I can’t take credit for the statement, but I think it is a true observation. The observation is this: “No one is remembered for what they planned to do”.
“No one is remembered for what they planned to do”. How do you argue with that? In his book entitled “Love Does”, Bob Goff maintains that love is primarily a verb rather than a noun. Love is an action item rather than a feeling.
It had been my intent to do it differently, but I failed miserably. I told myself that I would stay in touch with Nancy and Ken. It was important to me because I wanted them to known they are important to our family of faith. Actually and perhaps selfishly, there was more to it than that. I wanted them to know their friendship is of value and importance to me personally.
Many years ago, I met Nancy and Ken through my friendship with Nancy’s brother, John. He always invited them to attend our Thanksgiving celebration and our Easter service at church. John was the kind of guy that never accepted “No” for an answer if he was anticipating a “Yes”. Consequently, Nancy and Ken generally met John’s expectations. They were in attendance on those two occasions and their presence always made both the Worship service and the fellowship hour that followed seem more special.
John was a robust member of our church and was always in the midst of much. One of his Spiritual gifts was engaging people to play. He was the kind of guy with whom everyone was drawn to share time. John, by his own admission, liked to “stir it up” just to watch and assess your ability to think on your feet and toss it back in his direction. He thrived on the back and forth stuff. I guess we both did.
John obviously had a playful demeanor. He was easy to like and fun to be around. That playful spirited demeanor was like a magnet that drew people to him. That magnetic attraction often culminated in a (I don’t know that competitive is the correct word), but his out-going spirited personality drew you into an on-going engaging experience with John. Consequently, John’s death on November 1, 2013, was a significant loss for all of us.
Somehow, having on-going contact with Nancy and Ken fills two purposes. They are dear people and delightful to be around. In addition, their presence also serves as a tangible reminder of the difference John made in our lives.
For whatever reason, Nancy and Ken didn’t make it to our Easter celebration last year. They also were not present for our Thanksgiving celebration. It was my intent to call, but you know what they say about good intentions. Did I mention that no one is remembered for what they planned to do?
This past Sunday morning as Sunday School was wrapping up, I caught a glimpse of Nancy and Ken out of the corner of my eye. They obviously were making their way to the remembrance garden located outside the fellowship hall at our church.
I silently excused myself from the class and hurried outside to join them. It was such a joyful time to reconnect. Subsequently, we made our way into the church for Worship. Just as the service was beginning, Freddie and Madison, a young couple and their infant daughter, made their way inside the church. By happenstance (I prefer to think it was Divine providence), they sat on the same pew as Nancy and Ken. Freddie and Madison are an absolutely precious couple.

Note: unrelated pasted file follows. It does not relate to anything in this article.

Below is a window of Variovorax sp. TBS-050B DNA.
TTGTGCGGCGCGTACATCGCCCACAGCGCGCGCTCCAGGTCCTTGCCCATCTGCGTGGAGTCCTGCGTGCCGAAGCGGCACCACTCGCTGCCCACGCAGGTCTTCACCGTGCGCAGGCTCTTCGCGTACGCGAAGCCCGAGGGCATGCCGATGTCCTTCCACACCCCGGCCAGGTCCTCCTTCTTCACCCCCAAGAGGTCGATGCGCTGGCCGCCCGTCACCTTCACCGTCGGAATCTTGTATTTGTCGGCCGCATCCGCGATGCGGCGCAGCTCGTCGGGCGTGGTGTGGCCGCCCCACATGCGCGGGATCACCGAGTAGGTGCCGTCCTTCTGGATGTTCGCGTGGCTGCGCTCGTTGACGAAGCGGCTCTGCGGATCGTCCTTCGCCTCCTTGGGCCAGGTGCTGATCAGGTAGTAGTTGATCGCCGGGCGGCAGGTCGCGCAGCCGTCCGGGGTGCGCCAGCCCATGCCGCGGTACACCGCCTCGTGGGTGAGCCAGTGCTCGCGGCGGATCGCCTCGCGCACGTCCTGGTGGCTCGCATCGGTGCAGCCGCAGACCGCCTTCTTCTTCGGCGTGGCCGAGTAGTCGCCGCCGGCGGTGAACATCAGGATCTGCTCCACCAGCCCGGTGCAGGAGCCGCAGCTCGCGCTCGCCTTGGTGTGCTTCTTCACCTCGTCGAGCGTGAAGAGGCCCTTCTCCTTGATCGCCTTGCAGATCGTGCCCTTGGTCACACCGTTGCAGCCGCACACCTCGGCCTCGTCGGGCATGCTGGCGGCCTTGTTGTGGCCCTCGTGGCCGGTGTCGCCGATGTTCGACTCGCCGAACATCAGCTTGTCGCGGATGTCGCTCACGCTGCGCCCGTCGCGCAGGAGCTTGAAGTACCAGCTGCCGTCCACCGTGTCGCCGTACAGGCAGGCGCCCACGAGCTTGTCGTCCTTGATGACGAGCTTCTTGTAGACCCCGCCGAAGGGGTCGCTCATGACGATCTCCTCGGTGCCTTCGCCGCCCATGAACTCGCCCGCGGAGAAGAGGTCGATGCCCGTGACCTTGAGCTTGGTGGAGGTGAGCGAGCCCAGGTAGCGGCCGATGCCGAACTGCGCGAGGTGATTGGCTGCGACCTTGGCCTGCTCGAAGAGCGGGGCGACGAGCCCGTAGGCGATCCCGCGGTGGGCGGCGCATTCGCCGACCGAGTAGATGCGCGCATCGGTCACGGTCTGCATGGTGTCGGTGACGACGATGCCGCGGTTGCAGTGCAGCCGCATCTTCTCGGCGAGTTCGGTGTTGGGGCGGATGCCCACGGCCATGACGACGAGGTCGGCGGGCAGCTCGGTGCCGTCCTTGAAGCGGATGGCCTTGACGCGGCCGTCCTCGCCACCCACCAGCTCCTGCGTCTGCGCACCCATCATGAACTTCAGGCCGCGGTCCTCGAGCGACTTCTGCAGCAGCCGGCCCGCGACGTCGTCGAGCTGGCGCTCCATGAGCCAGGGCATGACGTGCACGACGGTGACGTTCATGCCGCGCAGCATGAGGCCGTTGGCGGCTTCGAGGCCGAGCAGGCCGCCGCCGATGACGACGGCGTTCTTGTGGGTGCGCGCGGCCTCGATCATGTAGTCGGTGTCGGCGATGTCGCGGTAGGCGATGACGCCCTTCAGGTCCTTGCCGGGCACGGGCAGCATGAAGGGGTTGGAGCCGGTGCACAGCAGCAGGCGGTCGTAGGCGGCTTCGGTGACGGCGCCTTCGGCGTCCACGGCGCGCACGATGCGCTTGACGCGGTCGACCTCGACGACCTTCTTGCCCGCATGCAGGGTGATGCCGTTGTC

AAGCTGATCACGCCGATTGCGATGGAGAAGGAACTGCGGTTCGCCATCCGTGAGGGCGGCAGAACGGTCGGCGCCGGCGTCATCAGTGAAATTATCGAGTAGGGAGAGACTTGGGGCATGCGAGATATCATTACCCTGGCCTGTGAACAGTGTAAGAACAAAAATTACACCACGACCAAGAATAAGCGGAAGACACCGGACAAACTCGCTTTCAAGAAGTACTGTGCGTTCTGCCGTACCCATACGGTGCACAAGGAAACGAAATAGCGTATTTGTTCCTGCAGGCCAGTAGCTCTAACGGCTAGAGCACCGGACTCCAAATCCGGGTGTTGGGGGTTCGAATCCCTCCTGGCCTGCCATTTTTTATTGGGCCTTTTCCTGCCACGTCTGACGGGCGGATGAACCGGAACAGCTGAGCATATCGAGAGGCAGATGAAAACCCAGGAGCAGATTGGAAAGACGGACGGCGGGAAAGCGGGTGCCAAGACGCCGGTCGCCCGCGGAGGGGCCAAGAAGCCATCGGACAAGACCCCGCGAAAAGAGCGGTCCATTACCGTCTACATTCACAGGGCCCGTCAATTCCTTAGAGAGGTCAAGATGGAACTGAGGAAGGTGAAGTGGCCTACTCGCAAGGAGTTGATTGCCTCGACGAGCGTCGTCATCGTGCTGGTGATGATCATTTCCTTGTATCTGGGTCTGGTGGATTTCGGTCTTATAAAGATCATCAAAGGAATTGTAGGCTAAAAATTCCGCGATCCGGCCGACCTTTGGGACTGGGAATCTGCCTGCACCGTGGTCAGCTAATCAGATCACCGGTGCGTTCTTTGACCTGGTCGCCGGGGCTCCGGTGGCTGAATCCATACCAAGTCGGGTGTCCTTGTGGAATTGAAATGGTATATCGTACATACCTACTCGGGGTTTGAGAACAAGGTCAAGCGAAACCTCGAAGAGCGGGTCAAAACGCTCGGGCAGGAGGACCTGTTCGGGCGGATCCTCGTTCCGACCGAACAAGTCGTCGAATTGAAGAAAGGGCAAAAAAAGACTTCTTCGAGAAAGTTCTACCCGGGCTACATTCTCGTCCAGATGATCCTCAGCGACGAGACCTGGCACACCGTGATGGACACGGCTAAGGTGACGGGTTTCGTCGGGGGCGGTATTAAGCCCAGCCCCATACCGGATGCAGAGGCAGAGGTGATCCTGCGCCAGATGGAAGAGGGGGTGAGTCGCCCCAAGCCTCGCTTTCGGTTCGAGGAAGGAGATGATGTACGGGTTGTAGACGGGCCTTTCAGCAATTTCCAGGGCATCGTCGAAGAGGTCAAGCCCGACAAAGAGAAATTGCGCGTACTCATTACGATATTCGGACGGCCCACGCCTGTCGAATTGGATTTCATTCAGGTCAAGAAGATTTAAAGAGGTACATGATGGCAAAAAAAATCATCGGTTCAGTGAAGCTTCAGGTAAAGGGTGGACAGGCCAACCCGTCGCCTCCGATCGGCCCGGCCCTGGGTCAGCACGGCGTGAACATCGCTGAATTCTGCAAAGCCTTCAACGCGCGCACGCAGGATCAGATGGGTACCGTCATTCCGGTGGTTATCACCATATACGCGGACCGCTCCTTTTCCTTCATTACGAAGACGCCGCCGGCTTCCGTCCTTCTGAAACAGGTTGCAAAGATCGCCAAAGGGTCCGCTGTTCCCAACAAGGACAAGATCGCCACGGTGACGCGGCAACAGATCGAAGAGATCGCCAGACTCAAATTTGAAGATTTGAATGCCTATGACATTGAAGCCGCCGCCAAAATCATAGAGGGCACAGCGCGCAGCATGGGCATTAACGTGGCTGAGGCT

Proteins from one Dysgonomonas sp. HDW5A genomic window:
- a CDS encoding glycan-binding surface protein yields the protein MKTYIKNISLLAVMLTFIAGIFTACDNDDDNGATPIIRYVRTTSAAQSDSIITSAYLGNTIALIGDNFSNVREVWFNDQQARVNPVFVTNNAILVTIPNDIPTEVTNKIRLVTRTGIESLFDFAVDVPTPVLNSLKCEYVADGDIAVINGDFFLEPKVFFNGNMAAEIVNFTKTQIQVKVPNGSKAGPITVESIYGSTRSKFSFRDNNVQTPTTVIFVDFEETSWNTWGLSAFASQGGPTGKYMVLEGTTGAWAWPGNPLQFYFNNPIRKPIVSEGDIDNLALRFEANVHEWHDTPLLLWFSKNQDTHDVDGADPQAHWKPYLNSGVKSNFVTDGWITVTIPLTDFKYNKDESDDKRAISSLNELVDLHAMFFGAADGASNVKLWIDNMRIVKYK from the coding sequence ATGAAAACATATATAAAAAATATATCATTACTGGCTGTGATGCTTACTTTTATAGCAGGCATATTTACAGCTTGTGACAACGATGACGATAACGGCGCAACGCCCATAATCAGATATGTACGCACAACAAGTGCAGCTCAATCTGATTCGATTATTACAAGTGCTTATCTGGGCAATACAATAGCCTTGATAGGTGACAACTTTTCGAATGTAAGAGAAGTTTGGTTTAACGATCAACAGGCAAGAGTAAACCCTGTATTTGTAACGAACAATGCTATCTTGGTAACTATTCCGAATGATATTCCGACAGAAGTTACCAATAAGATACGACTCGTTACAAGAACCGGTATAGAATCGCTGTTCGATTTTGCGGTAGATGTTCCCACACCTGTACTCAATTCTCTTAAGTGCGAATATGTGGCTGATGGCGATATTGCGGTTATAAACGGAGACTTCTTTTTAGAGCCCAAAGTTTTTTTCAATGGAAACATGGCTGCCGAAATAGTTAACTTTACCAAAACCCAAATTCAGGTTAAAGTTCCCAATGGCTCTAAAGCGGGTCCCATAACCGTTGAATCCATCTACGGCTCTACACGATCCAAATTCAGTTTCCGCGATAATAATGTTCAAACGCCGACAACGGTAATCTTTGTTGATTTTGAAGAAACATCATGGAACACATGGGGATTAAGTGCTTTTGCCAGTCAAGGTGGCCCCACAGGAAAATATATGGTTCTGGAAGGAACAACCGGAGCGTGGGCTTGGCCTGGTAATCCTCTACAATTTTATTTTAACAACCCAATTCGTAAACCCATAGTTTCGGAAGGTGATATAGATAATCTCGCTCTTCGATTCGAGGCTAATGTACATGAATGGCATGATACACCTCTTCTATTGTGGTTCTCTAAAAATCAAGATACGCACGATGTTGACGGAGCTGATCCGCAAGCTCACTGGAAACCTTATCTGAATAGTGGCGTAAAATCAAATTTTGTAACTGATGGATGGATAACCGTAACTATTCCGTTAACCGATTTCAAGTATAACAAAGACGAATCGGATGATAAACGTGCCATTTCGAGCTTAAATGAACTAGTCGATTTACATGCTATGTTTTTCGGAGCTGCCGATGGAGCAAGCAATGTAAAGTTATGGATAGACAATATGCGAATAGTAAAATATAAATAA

The first Sunday that Freddie attended our church well over a year ago, he came without Madison. She was out of town. Freddie interestingly sat in the same location where John, Nancy’s brother, always sat. When I met him following the morning service, I found out he and his wife were new to the area.
As I looked toward the pew where Nancy, Ken, Freddie and Madison were sitting, I became a little teary eyed. In fact, in my welcoming remarks, I stepped down from the platform where I was standing and walked down the isle to the pew where Nancy and Ken were seated. I asked them to stand as I expressed gratitude for their friendship. I also highlighted that their presence served as a tangible reminder of our continuing love for John and for the many ways he had enriched our family of faith.
I then turned my attention to Freddie, Madison and their precious daughter Evelyn. I asked them to stand. I wanted to introduce them to Nancy and Ken. When Freddie and Madison purchased a home in Dripping Springs, they unknowingly selected the very dwelling place that John, Nancy’s brother, had built and made his home.
It was both a feel good and tender moment for all. One of the strengths that John beautifully role modeled for us toward the end of his life was his recognition of the importance of relationships.
John completely figured it out. He invested the final months of his life primarily focusing on relationships. He purposefully chose to invest his remaining time encouraging and helping others. John actually looked forward to going for chemo. The experience gave him an opportunity to interact with other patients undergoing the same thing. He made it his mission to cheer people up. He radiated with a sense of joy and purpose.
Ministry became his passion. John would be pleased to know that the new young family living in his home, have gravitated to the family of faith where he invested his life in friendship and service.
All My Best!